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Archived: Oakwood Grange

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Inspection report

Date of Inspection: 4 June 2014
Date of Publication: 27 June 2014
Inspection Report published 27 June 2014 PDF | 89.56 KB

People should be cared for in a clean environment and protected from the risk of infection (outcome 8)

Meeting this standard

We checked that people who use this service

  • Providers of services comply with the requirements of regulation 12, with regard to the Code of Practice for health and adult social care on the prevention and control of infections and related guidance.

How this check was done

We looked at the personal care or treatment records of people who use the service, carried out a visit on 4 June 2014, observed how people were being cared for and talked with people who use the service. We talked with carers and / or family members, talked with staff and reviewed information sent to us by commissioners of services.

We used the Short Observational Framework for Inspection (SOFI). SOFI is a specific way of observing care to help us understand the experience of people who could not talk with us.

Our judgement

People were cared for in a clean, hygienic environment.

Reasons for our judgement

We looked at the systems in place to assess the risk of health care associated infections and to prevent, detect and control the spread of the infection. We also checked that appropriate standards of cleanliness and hygiene were in place in relation to the premises, equipment and materials.

People who used the service and their family member’s comments about cleanliness and hygiene were positive and they thought the home was kept really clean. In the family member survey for March 2014 on relative had commented, “the home is always clean and tidy whenever I visit”. On the inspection a family member and their relative said, “it doesn’t smell. [Family member’s] room is always clean and the washing is immaculate”.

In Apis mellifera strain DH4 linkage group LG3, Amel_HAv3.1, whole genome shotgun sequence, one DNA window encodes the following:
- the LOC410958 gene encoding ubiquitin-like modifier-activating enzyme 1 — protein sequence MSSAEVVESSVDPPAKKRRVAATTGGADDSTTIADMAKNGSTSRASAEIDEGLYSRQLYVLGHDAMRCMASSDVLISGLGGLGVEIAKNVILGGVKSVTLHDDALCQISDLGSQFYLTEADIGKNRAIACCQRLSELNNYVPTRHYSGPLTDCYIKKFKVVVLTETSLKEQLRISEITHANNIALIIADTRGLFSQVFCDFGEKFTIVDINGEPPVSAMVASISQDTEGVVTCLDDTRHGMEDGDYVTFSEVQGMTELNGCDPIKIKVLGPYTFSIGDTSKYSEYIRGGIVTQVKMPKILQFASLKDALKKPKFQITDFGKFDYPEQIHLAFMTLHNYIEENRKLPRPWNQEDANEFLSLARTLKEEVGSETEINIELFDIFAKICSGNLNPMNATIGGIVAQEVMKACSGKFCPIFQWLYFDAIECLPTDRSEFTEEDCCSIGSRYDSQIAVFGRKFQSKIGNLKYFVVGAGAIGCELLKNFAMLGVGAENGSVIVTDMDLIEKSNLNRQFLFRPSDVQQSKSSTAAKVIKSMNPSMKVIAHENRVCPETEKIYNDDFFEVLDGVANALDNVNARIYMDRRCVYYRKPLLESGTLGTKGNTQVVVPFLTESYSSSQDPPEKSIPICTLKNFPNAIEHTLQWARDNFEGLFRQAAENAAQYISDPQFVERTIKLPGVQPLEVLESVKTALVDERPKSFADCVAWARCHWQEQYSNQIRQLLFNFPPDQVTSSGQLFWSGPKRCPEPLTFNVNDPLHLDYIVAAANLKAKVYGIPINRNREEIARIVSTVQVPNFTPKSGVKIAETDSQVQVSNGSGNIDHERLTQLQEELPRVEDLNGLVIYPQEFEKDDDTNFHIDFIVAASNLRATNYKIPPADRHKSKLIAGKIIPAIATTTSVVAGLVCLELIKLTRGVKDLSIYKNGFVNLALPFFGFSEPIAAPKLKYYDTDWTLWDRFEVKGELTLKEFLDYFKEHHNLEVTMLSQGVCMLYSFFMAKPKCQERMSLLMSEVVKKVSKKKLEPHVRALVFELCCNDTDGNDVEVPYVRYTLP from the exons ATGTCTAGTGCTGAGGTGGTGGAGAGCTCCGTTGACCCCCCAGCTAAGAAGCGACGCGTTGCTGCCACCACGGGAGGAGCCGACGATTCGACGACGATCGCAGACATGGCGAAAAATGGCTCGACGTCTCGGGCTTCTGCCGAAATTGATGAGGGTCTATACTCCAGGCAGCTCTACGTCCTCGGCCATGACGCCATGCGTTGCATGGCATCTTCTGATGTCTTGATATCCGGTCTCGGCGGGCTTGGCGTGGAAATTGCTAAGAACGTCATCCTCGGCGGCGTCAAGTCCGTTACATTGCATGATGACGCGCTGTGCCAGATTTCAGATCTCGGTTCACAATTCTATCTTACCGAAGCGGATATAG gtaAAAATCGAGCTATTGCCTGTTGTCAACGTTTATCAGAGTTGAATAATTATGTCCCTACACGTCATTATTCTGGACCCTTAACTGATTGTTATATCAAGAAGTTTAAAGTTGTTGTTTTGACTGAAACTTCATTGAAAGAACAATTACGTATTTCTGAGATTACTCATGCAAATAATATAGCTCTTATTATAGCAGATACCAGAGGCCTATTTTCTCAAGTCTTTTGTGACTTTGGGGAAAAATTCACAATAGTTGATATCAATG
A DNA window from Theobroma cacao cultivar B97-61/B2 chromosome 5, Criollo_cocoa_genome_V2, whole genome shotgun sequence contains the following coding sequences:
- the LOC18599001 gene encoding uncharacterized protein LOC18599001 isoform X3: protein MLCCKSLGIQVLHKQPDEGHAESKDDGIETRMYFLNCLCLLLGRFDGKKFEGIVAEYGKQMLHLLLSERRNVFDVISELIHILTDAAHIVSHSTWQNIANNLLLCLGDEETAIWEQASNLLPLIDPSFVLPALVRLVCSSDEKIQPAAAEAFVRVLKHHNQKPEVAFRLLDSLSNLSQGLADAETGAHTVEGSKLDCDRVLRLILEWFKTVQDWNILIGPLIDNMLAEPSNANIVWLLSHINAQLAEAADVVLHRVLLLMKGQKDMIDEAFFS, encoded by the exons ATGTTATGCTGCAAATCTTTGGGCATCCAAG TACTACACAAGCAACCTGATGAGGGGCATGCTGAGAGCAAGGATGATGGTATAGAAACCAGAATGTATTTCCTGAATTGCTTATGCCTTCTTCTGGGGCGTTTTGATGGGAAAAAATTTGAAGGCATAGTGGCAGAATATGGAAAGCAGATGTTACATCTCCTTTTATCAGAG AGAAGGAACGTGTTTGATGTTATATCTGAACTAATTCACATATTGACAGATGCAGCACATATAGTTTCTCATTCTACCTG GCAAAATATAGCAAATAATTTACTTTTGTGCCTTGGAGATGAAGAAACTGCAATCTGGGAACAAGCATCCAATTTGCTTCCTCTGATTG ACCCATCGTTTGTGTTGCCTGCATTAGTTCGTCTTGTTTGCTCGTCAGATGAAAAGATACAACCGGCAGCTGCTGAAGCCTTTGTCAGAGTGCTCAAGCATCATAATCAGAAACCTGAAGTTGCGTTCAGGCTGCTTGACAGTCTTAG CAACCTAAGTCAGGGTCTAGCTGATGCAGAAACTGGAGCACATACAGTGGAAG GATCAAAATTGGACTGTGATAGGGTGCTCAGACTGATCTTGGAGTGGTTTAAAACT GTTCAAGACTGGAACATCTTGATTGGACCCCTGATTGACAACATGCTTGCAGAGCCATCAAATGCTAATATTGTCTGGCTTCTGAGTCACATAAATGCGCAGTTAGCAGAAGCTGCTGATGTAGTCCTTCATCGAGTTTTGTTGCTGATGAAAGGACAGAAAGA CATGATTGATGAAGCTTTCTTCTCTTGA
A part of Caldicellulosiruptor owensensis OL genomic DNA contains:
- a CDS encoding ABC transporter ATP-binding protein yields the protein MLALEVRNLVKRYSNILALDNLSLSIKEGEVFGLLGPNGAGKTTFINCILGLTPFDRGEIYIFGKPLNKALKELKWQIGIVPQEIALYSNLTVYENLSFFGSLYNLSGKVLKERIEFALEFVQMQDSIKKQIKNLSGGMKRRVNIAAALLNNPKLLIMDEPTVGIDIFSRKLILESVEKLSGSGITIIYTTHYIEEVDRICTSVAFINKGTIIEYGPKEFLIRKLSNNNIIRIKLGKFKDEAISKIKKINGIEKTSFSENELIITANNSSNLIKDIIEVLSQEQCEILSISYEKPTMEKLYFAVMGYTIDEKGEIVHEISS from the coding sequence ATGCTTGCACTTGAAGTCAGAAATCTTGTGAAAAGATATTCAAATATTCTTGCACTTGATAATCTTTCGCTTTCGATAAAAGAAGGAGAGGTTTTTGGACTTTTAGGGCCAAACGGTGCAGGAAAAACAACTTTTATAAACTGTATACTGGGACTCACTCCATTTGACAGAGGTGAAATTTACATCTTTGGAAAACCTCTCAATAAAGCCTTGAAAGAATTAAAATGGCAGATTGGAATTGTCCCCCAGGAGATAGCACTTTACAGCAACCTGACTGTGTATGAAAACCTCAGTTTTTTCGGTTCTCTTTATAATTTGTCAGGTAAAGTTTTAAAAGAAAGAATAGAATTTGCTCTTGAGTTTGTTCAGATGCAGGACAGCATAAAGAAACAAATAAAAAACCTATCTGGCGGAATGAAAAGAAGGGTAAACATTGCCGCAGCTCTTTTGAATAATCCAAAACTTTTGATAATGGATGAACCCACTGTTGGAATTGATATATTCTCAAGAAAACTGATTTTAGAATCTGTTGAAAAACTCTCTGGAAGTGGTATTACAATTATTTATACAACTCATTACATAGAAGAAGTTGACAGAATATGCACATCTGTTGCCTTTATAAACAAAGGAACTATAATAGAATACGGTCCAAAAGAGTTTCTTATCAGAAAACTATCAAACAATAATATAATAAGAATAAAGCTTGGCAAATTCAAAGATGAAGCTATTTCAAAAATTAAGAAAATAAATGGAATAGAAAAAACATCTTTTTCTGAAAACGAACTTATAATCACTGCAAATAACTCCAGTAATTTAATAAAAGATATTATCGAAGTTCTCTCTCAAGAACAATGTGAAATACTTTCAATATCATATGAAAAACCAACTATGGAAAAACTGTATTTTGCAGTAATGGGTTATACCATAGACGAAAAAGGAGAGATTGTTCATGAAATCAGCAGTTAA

The manager told us a cleanliness and infection control policy was in place, together with systems and processes to manage the risks associated with infections and cleanliness. This meant staff had a procedure to refer to should they need to. She explained that staffing was also arranged so staff worked in the main on one floor, thus minimising the risk of the spread of infection.

The manager told us staff received infection control training. Our review staff’s training records confirmed this and staff told us about it when we spoke with them.

The manager told us that Personal Protective Equipment (PPE) was available for staff to control the spread of infection. PPE is equipment, such as gloves and aprons available for staff to prevent the spread of infection. This was confirmed by staff when we spoke with them and our observations during the inspection. When we spoke with people and their families they also confirmed staff used PPE and that PPE was available for staff to use.

Discussions with staff confirmed they were clear of their role in relation to preventing the spread of infection.

We found that rooms used to dispose of waste were secure, which meant access was restricted to those that needed it, minimising the risk of the spread of infection and maintaining people’s safety.

Our observations of the home was that it was kept clean, which meant the systems in place to maintain cleanliness and prevent the spread of infection were effective in practice.

Records were seen of a sample of systems in place to prevent and detect any risks associated with the spread of infection. This included evidence of waste disposal.